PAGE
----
Some luxury accommodation due to extreme weather conditions. Lovely, right? Be flexible!
I came across this question a couple of times already. From articles online to keyword search to personal experiences, it seems that allocating the time for adventure (Or hobby I would say) is scarce but also it seems to be working better for some people who “somehow” manage to do a lot. So how to solve this issue? How to find time for adventures?
The first thing is to remember we all have the same 24 hours. What we do with them is what matters. That doesn’t mean I’m constantly moving and squeezing each second. I also get in the conveyor and sit down to watch a movie or just be lazy. I have a girlfriend, and I like doing other things as well (other than being in the mountains or on the road, that is).
Although I don’t believe there’s a precise formula to get it right, I guess organization and will power are the two main components for success and flexibility is the key to combine these factors.
I know quite a few people that, even when they work in the outdoor industry, the do not get to spend as much time (or any) outside as they wish or would have imagined when they chose to work for this branch. In any case, let’s go through these points.
The organization part: Let’s face it, Most of us procrastinate a lot. This means that you’re already wasting quite a bit of time you could use for adventures.
Being organized is a struggle. I know very few individuals who naturally come to the “being organized thing” and that leaves me with a sense of inflexibility which you need for any adventure. However, we should learn a few things from people who are capable of being organized and understand how to better stream our activities to allow bigger adventure time.
I cannot really influence how your organize your time and everyone has too many different things going on for me to even give a concrete advice, so...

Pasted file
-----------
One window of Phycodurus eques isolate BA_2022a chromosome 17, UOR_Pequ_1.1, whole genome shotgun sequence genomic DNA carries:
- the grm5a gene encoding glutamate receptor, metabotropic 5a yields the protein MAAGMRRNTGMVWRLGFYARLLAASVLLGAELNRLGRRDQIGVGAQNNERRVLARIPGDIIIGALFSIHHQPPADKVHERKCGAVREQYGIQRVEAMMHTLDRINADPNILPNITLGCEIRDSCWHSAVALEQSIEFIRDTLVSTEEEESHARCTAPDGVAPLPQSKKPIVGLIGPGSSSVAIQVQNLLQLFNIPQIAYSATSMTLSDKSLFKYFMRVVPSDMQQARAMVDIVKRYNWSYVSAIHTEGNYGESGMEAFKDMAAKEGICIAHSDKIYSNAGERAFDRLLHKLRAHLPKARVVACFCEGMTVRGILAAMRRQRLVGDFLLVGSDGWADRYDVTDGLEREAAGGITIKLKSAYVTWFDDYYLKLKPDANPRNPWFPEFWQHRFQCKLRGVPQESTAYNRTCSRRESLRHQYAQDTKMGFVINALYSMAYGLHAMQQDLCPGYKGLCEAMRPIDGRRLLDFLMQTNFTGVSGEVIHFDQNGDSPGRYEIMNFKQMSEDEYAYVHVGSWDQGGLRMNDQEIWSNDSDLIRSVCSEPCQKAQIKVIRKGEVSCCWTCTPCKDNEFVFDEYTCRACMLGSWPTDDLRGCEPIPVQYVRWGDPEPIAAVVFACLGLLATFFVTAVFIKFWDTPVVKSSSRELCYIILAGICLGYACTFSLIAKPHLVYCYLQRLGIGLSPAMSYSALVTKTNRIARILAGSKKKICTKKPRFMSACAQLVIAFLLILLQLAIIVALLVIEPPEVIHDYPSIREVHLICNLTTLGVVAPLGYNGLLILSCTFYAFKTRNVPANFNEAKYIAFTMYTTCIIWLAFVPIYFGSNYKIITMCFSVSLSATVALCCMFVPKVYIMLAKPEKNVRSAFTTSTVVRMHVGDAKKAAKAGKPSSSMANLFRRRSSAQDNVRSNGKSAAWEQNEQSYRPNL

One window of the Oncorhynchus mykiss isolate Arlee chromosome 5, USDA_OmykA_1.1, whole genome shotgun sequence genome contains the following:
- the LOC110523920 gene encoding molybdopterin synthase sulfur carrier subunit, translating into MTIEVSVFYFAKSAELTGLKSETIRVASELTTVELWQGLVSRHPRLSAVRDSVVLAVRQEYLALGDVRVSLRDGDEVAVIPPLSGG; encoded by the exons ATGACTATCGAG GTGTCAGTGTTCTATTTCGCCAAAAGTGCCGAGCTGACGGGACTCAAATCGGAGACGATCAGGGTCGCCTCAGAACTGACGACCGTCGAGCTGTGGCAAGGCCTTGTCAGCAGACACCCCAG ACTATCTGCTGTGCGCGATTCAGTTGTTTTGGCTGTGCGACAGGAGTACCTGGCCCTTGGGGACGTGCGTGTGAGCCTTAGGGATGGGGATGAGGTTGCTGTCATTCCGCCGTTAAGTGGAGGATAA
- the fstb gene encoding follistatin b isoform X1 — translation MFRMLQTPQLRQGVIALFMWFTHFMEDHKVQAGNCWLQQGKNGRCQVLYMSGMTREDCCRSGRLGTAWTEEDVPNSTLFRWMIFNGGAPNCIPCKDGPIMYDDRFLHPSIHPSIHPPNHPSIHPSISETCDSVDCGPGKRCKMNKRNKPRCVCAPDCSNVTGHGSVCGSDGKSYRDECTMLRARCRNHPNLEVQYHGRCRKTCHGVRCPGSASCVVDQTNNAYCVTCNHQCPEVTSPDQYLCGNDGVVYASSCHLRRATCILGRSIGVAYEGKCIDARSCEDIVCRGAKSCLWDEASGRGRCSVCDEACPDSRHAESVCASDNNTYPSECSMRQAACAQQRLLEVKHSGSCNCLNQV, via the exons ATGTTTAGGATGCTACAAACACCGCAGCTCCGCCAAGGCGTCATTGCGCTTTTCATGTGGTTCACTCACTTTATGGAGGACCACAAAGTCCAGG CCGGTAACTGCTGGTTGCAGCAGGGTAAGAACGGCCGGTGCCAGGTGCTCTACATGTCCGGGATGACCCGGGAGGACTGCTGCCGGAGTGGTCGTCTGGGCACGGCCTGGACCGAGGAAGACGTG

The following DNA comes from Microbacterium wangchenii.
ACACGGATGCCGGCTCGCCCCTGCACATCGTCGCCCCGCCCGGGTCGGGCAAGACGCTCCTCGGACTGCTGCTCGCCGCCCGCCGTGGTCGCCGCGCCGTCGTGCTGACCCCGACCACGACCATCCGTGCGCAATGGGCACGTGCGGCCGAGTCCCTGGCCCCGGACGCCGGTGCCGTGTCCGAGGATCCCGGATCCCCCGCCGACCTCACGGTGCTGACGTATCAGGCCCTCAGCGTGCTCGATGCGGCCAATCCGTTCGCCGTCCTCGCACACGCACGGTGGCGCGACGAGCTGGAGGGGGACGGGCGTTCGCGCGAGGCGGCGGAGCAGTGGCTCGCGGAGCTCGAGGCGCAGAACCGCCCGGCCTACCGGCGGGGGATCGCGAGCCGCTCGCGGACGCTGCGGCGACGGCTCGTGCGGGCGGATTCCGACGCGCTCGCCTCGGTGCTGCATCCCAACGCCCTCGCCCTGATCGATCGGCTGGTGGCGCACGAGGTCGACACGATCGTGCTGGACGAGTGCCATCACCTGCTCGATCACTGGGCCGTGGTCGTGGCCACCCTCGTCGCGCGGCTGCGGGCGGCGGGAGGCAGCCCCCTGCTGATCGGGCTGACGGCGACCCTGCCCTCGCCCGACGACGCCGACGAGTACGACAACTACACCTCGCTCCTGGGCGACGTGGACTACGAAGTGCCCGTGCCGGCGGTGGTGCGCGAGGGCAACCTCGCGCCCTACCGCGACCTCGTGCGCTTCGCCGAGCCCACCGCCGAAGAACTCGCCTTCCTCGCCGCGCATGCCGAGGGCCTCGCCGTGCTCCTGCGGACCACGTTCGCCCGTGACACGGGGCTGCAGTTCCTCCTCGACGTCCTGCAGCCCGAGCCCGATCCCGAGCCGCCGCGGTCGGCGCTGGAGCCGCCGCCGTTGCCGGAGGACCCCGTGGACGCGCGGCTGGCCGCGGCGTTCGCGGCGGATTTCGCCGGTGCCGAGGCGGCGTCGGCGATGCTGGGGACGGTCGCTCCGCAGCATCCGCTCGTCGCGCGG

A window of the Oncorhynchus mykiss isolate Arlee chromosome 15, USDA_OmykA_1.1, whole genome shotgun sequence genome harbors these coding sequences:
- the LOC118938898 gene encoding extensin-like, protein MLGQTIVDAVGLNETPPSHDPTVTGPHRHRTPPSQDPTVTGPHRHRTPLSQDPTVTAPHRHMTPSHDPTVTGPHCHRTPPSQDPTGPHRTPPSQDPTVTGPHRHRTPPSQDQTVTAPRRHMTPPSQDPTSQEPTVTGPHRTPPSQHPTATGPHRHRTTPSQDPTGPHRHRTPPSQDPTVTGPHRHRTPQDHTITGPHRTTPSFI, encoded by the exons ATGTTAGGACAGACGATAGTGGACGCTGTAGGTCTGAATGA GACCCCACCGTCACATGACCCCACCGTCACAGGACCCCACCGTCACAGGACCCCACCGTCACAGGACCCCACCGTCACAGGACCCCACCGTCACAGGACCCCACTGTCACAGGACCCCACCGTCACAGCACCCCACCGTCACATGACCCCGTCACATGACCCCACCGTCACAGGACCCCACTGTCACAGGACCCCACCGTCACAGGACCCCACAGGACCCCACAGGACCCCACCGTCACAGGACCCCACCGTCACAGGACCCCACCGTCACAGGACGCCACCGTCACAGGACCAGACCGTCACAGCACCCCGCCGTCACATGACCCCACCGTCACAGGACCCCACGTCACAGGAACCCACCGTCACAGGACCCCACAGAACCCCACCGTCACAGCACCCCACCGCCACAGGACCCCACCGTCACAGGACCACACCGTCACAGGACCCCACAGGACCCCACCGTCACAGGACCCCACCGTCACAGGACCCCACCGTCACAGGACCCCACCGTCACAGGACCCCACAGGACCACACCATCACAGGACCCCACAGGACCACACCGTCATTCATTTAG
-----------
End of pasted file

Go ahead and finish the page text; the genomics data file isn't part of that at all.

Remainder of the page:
Here is a good talk to help you get on track of your organization method.
The "will" part: You have to want it. Like, really want it.
It is amazing how, when I have to wake up to do my taxes, 7am seems like a total inferno and when I have to wake up to go to the mountains (Ski, Bike, Climb, etc.) 4:30 am is still an inferno (lol) but, I have no problem doing it. Many people from outside of the sports and activities we love so much often ask why we do this kind of thing and there’s a plethora of saucy phrases to describe that (most related to passion) but, in the end, you just have to really like it and want it.
This means; don’t waste time trying to find the space for things which are not at the very top of your beloved things to do. Instead, pick those things “you can wait to do again” and find (or define) objectives for them. When you do this, the goal itself will drive you to allocate the time.
Catching up with work, no matter where. If you're still delivering, then no one can tell you how to use your time.
For example, I have a ton of office-work to do. Luckily, I do have some permissions when it comes to whether I have to sit at the office or not but, considering that mountaineering activities are intimately related with the weather, I find myself working on a Sunday -because it’s rainy- and using a Monday to go ice climbing, when conditions are perfect. The job gets done, and I can pursuit my climbing objectives. Then again, this goes mostly in the direction of flexibility but still, is a matter of wanting it and sacrificing that Sunday feeling for getting the time some other day.
The flexibility: Embrace the unexpected